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The Last Redbox? A Brief History of the Company and its Potential to Survive.

by Paul Deeter



The recent release The Last Blockbuster is a rewarding nostalgia trip for rental addicts, while simultaneously approaching one main question: what's the future of home rental? Well the movie, as fun as it is, does not dive too deep into the transitions that come with physical media to digital content. Instead it tries to use levity and some fun cameos to share wisdom to younger audiences of just how easy we have it now. I myself having grown up as a kid to the Blockbuster craze have my own fair share of memories wandering the halls of rental after rental, until it's unfortunate and quite clear end of the line. Netflix is easy to point fingers at, even with the irony that the platform released The Last Blockbuster for streaming. It's easy to pinpoint Netflix without knowing that Blockbuster had some early offers from competitors for streaming and mailing options. We oft look past some of the price-gouging that came with rentals from Blockbuster too. So Netflix is now basically the king of streaming content. Recent award seasons have show that Netflix, followed by Amazon (closely) is even leading the game in delivering big-screen Oscar caliber releases. What's better than being able to see The Irishman at the theater at the same time as Netflix drops it? Just recently, the numbers are showing that Zack Snyder's Army of the Dead may be the most successful release for Netflix ever. You can practically hear the cash registers closing and opening.


It's interesting to see this rise and rise while forgetting there was another quiet competitor to Blockbuster that actually peaked itself in the early 00's while Netflix was still revving its engines: Redbox. This rental service may be the last icon of true physical rental, outside of Netflix's age-old disc rental option that made it famous in the late 90s. Netflix made disc-rental popular, but it had its caveats before it was truly famed for its streaming content. Redbox meanwhile, had answers. Netflix had the option for renting anywhere between 1-7 discs simultaneously. Basically how it worked was the rental site offered almost unlimited titles of new releases to old-but-gold classics. Here's a site that might prevent a walk into a Blockbuster, because there's no guarantee Blockbuster always has what you're looking for. The caveat was Netflix had limited availability to the amount of copies available per film, and upon release you might be queued a month or two to get a copy of Tenet upon disc-release. Additionally, you have to trade in your movies to get new ones, which made you rely on "snail-mail" and the idea that sometimes the time between sending your movie back to get the replacement could be unbearable. Here's Redbox: pick your rental, anytime. Pick how long you rent it. There are no monthly fees, you walk up to basically a movie ATM for lack of a better term. You rent the newest films (no mail wait-time) and return it when you're done. But get this, you can return these movies to any Redbox.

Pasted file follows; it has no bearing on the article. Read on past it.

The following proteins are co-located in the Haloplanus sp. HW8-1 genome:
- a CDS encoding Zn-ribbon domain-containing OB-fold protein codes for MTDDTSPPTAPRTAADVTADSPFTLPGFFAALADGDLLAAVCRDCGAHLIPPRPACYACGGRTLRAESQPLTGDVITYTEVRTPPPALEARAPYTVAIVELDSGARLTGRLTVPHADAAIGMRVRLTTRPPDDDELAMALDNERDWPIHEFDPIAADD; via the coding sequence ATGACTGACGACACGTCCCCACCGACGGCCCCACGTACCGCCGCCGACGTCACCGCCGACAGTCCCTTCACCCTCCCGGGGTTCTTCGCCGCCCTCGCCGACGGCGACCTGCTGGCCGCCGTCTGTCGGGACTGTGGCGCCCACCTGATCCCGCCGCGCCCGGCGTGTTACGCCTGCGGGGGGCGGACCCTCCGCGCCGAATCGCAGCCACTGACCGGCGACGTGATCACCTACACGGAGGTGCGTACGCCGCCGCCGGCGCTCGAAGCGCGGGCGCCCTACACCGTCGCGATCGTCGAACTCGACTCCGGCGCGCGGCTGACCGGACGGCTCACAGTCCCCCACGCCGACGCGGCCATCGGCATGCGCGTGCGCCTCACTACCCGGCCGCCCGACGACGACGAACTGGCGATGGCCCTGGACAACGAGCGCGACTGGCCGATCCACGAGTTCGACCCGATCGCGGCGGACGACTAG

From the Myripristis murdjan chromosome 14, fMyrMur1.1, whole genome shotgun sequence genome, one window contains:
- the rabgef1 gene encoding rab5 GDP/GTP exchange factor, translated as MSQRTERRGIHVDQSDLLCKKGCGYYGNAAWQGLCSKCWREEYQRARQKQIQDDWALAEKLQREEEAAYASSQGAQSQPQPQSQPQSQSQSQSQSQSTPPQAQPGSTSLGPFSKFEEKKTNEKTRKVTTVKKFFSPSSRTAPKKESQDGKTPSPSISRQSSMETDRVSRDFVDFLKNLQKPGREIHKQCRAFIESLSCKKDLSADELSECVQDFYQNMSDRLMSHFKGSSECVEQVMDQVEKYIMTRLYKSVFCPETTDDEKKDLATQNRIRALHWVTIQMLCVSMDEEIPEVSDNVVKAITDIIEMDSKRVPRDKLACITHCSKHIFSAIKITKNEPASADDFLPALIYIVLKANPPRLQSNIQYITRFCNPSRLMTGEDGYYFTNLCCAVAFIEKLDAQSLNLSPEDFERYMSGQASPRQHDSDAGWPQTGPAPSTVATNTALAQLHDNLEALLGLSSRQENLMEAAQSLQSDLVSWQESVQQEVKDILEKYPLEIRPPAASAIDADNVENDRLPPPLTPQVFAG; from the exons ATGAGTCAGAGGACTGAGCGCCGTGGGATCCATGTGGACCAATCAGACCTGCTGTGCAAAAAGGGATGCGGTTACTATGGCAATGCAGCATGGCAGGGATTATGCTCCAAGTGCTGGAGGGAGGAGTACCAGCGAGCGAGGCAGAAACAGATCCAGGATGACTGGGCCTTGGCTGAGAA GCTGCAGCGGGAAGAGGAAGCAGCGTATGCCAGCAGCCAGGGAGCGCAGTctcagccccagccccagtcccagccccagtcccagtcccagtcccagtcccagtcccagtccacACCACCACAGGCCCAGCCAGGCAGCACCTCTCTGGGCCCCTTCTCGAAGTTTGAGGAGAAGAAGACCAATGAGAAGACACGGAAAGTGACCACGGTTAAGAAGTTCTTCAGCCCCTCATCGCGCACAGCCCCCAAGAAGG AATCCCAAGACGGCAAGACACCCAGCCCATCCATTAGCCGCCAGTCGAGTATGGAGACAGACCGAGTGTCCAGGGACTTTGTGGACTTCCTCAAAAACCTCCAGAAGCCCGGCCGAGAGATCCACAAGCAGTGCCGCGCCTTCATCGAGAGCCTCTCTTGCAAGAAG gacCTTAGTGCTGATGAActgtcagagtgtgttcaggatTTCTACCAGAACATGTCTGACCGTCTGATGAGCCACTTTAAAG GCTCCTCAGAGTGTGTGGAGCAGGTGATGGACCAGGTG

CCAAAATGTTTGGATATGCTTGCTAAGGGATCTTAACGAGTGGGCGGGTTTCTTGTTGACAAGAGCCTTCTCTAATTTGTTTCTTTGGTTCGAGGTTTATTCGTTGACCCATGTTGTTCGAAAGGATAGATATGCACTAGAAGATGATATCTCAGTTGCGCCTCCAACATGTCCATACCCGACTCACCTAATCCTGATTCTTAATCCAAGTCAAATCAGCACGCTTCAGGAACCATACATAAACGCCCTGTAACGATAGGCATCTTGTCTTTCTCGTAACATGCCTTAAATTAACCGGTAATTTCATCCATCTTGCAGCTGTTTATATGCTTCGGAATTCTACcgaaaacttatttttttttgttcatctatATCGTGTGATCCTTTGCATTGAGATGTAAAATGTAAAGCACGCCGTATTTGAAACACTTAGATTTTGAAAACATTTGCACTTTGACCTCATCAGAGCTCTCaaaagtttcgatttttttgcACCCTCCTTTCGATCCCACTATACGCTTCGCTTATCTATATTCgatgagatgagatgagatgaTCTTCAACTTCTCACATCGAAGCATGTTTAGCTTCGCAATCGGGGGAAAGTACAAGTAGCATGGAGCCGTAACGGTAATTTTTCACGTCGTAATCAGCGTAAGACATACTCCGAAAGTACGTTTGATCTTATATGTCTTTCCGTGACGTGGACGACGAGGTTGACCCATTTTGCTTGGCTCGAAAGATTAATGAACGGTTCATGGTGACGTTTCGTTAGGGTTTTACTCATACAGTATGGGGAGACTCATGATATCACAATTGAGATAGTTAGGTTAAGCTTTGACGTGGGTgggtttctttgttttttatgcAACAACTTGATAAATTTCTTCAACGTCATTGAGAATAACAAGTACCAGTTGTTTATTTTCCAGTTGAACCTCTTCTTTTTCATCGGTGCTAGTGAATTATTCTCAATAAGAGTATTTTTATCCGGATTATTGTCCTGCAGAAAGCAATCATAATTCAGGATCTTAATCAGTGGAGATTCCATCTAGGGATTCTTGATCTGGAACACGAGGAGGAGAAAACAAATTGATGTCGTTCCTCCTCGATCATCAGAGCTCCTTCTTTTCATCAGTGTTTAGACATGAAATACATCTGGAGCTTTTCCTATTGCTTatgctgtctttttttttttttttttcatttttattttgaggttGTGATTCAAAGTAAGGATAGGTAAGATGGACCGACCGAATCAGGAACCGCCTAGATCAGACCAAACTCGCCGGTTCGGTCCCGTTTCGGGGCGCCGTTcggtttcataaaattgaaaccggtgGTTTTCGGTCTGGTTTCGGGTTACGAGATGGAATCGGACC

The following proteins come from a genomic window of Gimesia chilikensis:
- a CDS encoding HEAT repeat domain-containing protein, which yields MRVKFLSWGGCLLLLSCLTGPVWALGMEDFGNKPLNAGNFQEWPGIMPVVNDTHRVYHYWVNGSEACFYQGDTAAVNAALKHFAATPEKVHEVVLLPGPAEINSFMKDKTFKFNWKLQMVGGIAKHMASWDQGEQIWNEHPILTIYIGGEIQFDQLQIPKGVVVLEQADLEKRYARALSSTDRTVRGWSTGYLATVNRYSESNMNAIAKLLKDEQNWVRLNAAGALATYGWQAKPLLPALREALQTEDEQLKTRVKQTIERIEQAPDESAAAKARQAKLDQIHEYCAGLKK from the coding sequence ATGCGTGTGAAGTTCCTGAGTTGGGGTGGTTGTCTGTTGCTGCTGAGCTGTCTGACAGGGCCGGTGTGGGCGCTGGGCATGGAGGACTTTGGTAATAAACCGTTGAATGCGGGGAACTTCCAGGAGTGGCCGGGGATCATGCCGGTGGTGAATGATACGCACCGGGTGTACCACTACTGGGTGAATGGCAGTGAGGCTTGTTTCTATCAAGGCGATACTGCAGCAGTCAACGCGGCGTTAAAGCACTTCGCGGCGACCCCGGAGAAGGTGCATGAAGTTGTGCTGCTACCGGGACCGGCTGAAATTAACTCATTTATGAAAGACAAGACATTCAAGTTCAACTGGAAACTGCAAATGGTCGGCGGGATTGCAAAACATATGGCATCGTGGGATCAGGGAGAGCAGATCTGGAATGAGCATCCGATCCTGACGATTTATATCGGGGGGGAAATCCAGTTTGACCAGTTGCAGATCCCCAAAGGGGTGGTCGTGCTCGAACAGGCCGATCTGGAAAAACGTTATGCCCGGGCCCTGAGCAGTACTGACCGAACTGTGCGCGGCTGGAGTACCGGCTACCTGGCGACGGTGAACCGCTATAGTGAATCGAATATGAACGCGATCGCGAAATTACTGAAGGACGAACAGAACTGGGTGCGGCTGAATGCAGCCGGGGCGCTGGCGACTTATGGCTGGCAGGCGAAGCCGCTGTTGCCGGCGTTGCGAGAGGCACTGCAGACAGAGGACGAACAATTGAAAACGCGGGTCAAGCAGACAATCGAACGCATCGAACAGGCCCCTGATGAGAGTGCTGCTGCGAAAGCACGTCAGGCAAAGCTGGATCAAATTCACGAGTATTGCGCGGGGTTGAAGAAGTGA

How baffling it was to me, around high-school age that I could go to one of my best friend's house and on the way over I could pick out a movie or two for a few bucks at any en route Redbox. Sure, you need a credit card, but even Blockbuster had changed to keep tabs on rentals as well. Redbox was everywhere. In fact:


The company surpassed Blockbuster in 2007 in number of U.S. locations, passed 100 million rentals in February 2008, and passed 1 billion rentals in September 2010. Current and former competitors include Netflix, Blockbuster, Movie Gallery and its subsidiary Hollywood Video, West Coast Video and Family Video along with other DVD by mail rental services.



Once unbeatable pricing.

This was when I was in highschool. In 2007 and on for a solid few years, Blockbuster was sweating not just to the early 00's Netflix presence and the idea of early retirement from them, but to these small red-vending machines. There's so much to digest, and it comes down to the simplicity of this LA born idea. Small rectangular vendors with no human labor required. Simple use, big buttons. Access to DVD, Blu-Ray and even videogames (until just recently). The ability to order movies to any Redbox online before driving up to one was another killer feature I often used. There was even a time... growing concern in 2009 that DVD kiosks might jeopardize movie studio income from DVD sales and rentals, [and] three major movie studios, 20th Century Fox, Warner Bros., and Universal Studios, separately refused to sell DVDs to Redbox until at least 28 days after their arrival in stores.


It's quite clear with the success of the popularity and ease of use that Redbox was a threat not just to Blockbuster and even Netflix, but also the idea of making movie-access cheaper. There's been decades of concern about theatres, with 2020 being one of the most significant year, that movie theatres will become obsolete. 2020 and the pandemic led to complete movie theatre shut-down and some desperate attempts to re-open safely. A decade prior, studios were afraid about the idea that people aren't just renting their content, but renting it so cheaply. When a physical release came out for a movie, you could pay maybe MSRP $20 or so for the DVD and probably about $10 to rent it for a weekend. With studio cuts from theater tickets and all that, it's pretty clear there's still return on post-theater sales. Here is a rental service that isn't just dropping content at the same time as the item is available for purchase, it's offering the rental for a fraction of the cost. I think when I was usually perusing the boxes, the prices for rental started around $.99 cents and maybe went up to $2-3 dollars per night. Nothing to spit at, certainly something cheaper than Blockbuster, but debatable when compared to Netflix, which was a subscription service. All this of course, is years prior to the craze of streaming.